Behavioral skills or policies for autonomous agents are conventionally learned from reward functions, via reinforcement learning, or from demonstrations, via imitation learning. However, both modes of task specification have their disadvantages: reward functions require manual engineering, while demonstrations require a human expert to be able to actually perform the task in order to generate the demonstration. Instruction following from natural language instructions provides an appealing alternative: in the same way that we can specify goals to other humans simply by speaking or writing, we would like to be able to specify tasks for our machines. However, a single instruction may be insufficient to fully communicate our intent or, even if it is, may be insufficient for an autonomous agent to actually understand how to perform the desired task. In this work, we propose an interactive formulation of the task specification problem, where iterative language corrections are provided to an autonomous agent, guiding it in acquiring the desired skill. Our proposed language-guided policy learning algorithm can integrate an instruction and a sequence of corrections to acquire new skills very quickly. In our experiments, we show that this method can enable a policy to follow instructions and corrections for simulated navigation and manipulation tasks, substantially outperforming direct, non-interactive instruction following.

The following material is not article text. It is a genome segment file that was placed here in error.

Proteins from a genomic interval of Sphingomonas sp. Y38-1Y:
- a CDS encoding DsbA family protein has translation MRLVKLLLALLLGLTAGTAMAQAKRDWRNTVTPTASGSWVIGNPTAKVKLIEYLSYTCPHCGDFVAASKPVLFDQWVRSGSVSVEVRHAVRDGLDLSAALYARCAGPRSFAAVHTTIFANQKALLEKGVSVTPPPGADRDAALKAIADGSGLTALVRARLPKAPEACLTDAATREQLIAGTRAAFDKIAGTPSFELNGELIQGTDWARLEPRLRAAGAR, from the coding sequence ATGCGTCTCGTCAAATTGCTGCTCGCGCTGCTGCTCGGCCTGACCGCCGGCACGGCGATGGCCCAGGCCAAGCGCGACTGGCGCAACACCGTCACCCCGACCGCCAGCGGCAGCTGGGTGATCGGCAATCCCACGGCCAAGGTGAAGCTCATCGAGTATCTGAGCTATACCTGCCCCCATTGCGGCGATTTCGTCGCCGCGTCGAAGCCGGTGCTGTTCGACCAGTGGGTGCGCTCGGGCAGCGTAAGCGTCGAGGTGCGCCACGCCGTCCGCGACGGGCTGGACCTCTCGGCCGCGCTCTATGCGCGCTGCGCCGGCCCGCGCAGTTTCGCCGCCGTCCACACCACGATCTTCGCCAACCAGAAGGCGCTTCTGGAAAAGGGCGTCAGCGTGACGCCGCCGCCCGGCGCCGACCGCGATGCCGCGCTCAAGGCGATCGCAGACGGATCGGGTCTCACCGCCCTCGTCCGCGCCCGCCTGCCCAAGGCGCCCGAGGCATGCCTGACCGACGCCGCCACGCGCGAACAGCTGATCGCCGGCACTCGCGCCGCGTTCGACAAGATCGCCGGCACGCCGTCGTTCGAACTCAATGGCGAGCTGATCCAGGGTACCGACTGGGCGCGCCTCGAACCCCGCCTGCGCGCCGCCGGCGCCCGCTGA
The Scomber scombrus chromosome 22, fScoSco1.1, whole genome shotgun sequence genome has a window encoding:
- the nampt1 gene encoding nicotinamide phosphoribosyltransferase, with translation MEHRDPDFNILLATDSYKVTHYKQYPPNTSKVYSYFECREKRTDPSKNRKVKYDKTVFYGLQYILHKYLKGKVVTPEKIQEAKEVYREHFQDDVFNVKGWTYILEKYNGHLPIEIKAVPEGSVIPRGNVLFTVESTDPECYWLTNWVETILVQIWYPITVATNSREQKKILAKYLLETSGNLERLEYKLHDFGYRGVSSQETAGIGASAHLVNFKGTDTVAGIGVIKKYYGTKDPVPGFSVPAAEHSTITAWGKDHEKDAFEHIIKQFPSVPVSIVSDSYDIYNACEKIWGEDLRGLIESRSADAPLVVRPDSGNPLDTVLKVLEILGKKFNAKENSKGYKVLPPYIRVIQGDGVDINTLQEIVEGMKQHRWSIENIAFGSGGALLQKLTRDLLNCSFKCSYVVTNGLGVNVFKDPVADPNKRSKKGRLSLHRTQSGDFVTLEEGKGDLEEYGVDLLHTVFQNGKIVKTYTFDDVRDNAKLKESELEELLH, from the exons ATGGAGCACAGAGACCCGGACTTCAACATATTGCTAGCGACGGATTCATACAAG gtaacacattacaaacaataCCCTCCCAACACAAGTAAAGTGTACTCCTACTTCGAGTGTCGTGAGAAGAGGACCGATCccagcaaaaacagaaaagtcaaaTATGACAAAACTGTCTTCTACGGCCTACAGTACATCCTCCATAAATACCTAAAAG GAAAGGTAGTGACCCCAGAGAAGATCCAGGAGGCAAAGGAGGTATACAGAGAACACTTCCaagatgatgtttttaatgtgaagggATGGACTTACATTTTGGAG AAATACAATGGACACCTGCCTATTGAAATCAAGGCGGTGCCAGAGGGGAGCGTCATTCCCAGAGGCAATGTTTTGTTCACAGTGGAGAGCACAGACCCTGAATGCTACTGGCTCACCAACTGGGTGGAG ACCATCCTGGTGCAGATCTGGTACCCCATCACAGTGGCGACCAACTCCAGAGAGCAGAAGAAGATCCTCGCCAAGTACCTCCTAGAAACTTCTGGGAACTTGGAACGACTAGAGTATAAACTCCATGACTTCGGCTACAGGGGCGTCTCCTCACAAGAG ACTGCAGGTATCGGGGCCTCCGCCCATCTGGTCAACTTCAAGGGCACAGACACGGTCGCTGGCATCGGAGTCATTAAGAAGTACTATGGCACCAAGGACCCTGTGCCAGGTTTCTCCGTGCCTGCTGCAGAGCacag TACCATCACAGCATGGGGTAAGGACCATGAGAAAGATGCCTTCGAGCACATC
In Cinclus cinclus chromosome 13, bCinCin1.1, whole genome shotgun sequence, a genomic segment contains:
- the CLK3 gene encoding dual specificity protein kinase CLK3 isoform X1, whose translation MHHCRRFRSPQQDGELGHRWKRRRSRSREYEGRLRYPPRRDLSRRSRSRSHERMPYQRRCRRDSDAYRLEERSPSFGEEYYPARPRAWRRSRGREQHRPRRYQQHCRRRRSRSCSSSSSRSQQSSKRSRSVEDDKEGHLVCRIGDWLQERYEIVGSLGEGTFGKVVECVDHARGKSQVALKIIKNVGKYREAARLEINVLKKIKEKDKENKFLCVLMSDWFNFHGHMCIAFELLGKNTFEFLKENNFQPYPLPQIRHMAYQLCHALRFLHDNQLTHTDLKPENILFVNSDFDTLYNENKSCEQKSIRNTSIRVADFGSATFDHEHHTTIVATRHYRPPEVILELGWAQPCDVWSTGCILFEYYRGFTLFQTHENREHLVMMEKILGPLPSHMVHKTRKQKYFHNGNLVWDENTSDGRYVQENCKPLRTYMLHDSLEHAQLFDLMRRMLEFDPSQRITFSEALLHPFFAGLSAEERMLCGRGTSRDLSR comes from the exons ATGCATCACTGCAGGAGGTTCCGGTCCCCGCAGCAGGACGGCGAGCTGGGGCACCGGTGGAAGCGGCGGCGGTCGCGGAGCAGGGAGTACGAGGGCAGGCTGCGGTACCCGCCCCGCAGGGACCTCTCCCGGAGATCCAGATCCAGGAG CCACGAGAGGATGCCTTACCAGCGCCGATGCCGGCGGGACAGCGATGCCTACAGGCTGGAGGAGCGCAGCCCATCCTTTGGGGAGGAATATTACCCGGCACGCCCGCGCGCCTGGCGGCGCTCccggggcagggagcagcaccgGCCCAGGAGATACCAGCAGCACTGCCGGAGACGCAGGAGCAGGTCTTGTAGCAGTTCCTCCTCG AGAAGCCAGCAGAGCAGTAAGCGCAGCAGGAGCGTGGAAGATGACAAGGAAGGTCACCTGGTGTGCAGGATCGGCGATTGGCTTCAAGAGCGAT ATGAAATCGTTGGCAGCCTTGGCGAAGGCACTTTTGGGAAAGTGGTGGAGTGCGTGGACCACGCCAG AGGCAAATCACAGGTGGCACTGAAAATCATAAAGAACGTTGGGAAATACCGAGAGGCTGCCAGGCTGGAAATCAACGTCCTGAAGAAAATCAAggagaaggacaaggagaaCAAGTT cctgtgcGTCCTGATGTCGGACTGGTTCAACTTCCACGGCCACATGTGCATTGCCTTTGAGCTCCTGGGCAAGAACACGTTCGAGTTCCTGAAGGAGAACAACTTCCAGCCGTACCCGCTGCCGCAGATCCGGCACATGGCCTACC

Self-Consistent Trajectory Autoencoder: Hierararchical Reinforcement Learning with Trajectory Embeddings
John D. Co-Reyes*, YuXuan Liu*, Abhishek Gupta*, Benjamin Eysenbach, Pieter Abbeel Sergey Levine
International Conference on Machine Learning, 2018
project page / code / poster / video